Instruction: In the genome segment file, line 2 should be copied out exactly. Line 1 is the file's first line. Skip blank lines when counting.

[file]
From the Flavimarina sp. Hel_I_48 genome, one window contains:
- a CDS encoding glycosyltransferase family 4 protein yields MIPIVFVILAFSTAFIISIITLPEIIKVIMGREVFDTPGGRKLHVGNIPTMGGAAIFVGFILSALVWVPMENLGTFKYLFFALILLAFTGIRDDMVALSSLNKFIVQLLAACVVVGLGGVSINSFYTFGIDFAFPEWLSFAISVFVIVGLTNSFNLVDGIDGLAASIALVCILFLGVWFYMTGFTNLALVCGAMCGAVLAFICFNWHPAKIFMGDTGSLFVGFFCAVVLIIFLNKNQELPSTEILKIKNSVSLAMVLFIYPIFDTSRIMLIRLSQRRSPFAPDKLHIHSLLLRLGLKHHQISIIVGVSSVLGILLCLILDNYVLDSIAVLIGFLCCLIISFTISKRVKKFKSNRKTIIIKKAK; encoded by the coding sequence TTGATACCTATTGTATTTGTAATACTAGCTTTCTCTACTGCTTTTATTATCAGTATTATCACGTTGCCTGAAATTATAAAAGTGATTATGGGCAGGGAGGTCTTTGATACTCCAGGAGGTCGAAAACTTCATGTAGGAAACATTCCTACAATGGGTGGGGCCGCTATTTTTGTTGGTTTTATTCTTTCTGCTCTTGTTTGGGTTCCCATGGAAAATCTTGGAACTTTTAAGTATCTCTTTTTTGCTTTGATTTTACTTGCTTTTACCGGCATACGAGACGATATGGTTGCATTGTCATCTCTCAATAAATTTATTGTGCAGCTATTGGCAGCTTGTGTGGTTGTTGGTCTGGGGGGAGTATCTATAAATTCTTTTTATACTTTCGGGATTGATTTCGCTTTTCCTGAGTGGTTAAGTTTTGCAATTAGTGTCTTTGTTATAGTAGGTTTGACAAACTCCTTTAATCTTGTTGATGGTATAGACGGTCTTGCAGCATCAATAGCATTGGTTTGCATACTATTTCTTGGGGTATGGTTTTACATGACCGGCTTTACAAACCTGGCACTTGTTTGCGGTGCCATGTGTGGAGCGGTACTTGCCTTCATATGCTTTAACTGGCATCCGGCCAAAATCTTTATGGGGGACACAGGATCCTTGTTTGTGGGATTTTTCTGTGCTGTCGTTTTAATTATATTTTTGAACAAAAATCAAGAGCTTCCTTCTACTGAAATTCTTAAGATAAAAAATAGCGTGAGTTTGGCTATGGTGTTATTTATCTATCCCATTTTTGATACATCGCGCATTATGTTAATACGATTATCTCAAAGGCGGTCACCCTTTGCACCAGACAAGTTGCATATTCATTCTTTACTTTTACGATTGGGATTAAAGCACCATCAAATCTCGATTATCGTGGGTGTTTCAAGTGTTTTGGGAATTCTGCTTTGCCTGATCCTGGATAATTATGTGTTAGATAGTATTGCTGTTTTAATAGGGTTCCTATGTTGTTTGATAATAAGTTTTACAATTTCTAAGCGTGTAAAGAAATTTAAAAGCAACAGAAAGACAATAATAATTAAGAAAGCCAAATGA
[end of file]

- a CDS encoding glycosyltransferase family 4 protein yields MIPIVFVILAFSTAFIISIITLPEIIKVIMGREVFDTPGGRKLHVGNIPTMGGAAIFVGFILSALVWVPMENLGTFKYLFFALILLAFTGIRDDMVALSSLNKFIVQLLAACVVVGLGGVSINSFYTFGIDFAFPEWLSFAISVFVIVGLTNSFNLVDGIDGLAASIALVCILFLGVWFYMTGFTNLALVCGAMCGAVLAFICFNWHPAKIFMGDTGSLFVGFFCAVVLIIFLNKNQELPSTEILKIKNSVSLAMVLFIYPIFDTSRIMLIRLSQRRSPFAPDKLHIHSLLLRLGLKHHQISIIVGVSSVLGILLCLILDNYVLDSIAVLIGFLCCLIISFTISKRVKKFKSNRKTIIIKKAK; encoded by the coding sequence TTGATACCTATTGTATTTGTAATACTAGCTTTCTCTACTGCTTTTATTATCAGTATTATCACGTTGCCTGAAATTATAAAAGTGATTATGGGCAGGGAGGTCTTTGATACTCCAGGAGGTCGAAAACTTCATGTAGGAAACATTCCTACAATGGGTGGGGCCGCTATTTTTGTTGGTTTTATTCTTTCTGCTCTTGTTTGGGTTCCCATGGAAAATCTTGGAACTTTTAAGTATCTCTTTTTTGCTTTGATTTTACTTGCTTTTACCGGCATACGAGACGATATGGTTGCATTGTCATCTCTCAATAAATTTATTGTGCAGCTATTGGCAGCTTGTGTGGTTGTTGGTCTGGGGGGAGTATCTATAAATTCTTTTTATACTTTCGGGATTGATTTCGCTTTTCCTGAGTGGTTAAGTTTTGCAATTAGTGTCTTTGTTATAGTAGGTTTGACAAACTCCTTTAATCTTGTTGATGGTATAGACGGTCTTGCAGCATCAATAGCATTGGTTTGCATACTATTTCTTGGGGTATGGTTTTACATGACCGGCTTTACAAACCTGGCACTTGTTTGCGGTGCCATGTGTGGAGCGGTACTTGCCTTCATATGCTTTAACTGGCATCCGGCCAAAATCTTTATGGGGGACACAGGATCCTTGTTTGTGGGATTTTTCTGTGCTGTCGTTTTAATTATATTTTTGAACAAAAATCAAGAGCTTCCTTCTACTGAAATTCTTAAGATAAAAAATAGCGTGAGTTTGGCTATGGTGTTATTTATCTATCCCATTTTTGATACATCGCGCATTATGTTAATACGATTATCTCAAAGGCGGTCACCCTTTGCACCAGACAAGTTGCATATTCATTCTTTACTTTTACGATTGGGATTAAAGCACCATCAAATCTCGATTATCGTGGGTGTTTCAAGTGTTTTGGGAATTCTGCTTTGCCTGATCCTGGATAATTATGTGTTAGATAGTATTGCTGTTTTAATAGGGTTCCTATGTTGTTTGATAATAAGTTTTACAATTTCTAAGCGTGTAAAGAAATTTAAAAGCAACAGAAAGACAATAATAATTAAGAAAGCCAAATGA